The official language in Perú is Spanish, though there are five major dialects also spoken in Perú. Spanish has Latin roots and an alphabet very similar to English. One difference between Spanish and English is that the five vowels make only one sound in Spanish, making it easy to pronounce Spanish words.
You will be able to speak Spanish anywhere you travel in Perú, although in more rural places where the Quechua, indigenous Perúvians, live you will encounter their language, aptly named Quechua. Roughly 9 or 10 million Perúvians speak Quechua.
Perúvian Spanish is considered to be some of the most well-spoken Spanish, because all of the letters are pronounced, which makes it easier for non-native speakers to understand. For example, in the Caribbean and Central America, many speakers swallow the “s” sound.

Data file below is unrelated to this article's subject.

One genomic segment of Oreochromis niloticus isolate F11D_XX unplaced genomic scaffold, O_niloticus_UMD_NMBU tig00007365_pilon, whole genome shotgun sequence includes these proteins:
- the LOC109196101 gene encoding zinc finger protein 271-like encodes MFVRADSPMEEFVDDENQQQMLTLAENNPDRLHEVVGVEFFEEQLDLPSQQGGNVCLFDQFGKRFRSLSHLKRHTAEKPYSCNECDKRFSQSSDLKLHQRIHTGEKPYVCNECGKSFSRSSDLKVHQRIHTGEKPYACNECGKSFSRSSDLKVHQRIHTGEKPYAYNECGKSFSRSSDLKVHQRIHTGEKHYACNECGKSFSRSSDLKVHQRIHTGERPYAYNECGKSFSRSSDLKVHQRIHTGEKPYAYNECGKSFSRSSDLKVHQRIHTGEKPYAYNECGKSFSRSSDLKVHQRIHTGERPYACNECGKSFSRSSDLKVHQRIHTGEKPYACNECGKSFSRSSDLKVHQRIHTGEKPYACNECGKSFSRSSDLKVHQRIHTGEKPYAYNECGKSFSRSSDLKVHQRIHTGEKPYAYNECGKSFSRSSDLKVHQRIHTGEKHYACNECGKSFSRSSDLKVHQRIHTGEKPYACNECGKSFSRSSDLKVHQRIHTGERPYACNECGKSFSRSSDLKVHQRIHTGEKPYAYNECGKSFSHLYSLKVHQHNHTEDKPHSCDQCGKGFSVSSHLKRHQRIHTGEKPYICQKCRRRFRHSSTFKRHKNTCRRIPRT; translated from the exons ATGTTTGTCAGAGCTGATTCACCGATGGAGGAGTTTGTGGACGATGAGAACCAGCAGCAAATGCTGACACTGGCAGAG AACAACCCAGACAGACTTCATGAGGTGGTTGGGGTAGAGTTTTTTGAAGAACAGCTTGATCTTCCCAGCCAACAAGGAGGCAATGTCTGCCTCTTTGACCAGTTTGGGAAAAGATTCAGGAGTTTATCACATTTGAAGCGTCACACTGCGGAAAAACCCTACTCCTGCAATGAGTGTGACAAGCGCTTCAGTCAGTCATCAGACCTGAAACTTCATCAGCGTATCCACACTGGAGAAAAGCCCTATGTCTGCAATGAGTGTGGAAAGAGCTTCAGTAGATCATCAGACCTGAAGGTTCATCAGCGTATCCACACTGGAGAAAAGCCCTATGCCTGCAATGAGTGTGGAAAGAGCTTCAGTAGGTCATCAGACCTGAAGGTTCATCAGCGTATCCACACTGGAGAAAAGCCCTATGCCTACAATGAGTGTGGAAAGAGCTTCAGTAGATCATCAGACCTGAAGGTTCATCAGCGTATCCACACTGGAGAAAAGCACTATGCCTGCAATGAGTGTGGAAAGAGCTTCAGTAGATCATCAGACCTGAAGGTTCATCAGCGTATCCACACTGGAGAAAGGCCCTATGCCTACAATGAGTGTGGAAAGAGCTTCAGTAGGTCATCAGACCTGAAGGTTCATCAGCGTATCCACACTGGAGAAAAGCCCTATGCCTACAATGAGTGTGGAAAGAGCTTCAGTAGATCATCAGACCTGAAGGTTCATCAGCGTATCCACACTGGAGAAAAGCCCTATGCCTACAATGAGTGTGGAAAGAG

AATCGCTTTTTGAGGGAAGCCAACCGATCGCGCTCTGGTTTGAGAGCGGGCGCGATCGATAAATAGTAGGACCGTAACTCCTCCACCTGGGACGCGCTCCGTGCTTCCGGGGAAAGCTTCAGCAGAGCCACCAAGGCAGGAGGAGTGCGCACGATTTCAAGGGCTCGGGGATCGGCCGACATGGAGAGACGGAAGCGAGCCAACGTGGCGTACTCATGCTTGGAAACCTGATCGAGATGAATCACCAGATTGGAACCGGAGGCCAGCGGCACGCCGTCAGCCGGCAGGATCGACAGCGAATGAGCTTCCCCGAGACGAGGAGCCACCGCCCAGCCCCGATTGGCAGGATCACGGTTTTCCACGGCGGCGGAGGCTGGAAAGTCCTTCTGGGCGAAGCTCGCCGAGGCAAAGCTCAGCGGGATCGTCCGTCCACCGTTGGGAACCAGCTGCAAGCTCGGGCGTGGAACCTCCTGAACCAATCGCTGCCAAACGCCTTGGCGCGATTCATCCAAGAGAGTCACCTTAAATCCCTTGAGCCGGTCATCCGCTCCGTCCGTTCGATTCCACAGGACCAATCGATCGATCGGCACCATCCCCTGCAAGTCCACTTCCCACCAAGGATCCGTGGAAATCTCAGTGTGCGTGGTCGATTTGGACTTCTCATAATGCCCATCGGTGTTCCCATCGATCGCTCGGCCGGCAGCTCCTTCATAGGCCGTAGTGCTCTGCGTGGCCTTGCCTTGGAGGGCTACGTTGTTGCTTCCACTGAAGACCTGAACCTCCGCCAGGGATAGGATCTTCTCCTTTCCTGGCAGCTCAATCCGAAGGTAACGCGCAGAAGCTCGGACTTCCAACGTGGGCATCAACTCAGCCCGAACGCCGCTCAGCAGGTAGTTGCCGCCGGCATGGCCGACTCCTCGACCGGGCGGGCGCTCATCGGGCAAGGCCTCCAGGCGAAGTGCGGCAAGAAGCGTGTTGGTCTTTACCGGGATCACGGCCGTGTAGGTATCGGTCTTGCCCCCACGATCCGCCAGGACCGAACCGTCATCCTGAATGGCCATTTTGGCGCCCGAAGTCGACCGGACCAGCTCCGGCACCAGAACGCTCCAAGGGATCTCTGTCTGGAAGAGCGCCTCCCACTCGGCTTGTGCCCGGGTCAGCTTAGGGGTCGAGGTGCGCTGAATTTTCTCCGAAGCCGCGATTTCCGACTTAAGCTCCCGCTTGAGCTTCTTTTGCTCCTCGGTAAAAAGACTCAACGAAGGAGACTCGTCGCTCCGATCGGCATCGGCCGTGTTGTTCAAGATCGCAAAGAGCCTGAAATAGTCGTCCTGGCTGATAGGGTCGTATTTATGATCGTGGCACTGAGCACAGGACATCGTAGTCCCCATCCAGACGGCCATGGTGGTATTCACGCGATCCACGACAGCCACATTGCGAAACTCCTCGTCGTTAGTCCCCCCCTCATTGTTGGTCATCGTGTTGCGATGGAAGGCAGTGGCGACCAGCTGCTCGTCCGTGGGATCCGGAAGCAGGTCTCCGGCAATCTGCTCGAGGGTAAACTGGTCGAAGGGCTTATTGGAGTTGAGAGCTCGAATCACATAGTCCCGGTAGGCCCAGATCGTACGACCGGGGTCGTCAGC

Como has amanecido – How did you sleep? Literally, it means how did you dawn?
Que me cuentas?—What’s up? This phrase is more commonly used in the younger generation.
Buenos dias, buenas tardes, buenas noches—Good morning, good afternoon, good evening.
These greetings are an important part of everyday living in Perú. When men and women greet each other, as well as when women greet other women, they touch cheek-to-cheek and kiss the air. Men, however, do not greet each other in this fashion. Instead they settle for a handshake, which is also an important part of greeting one another.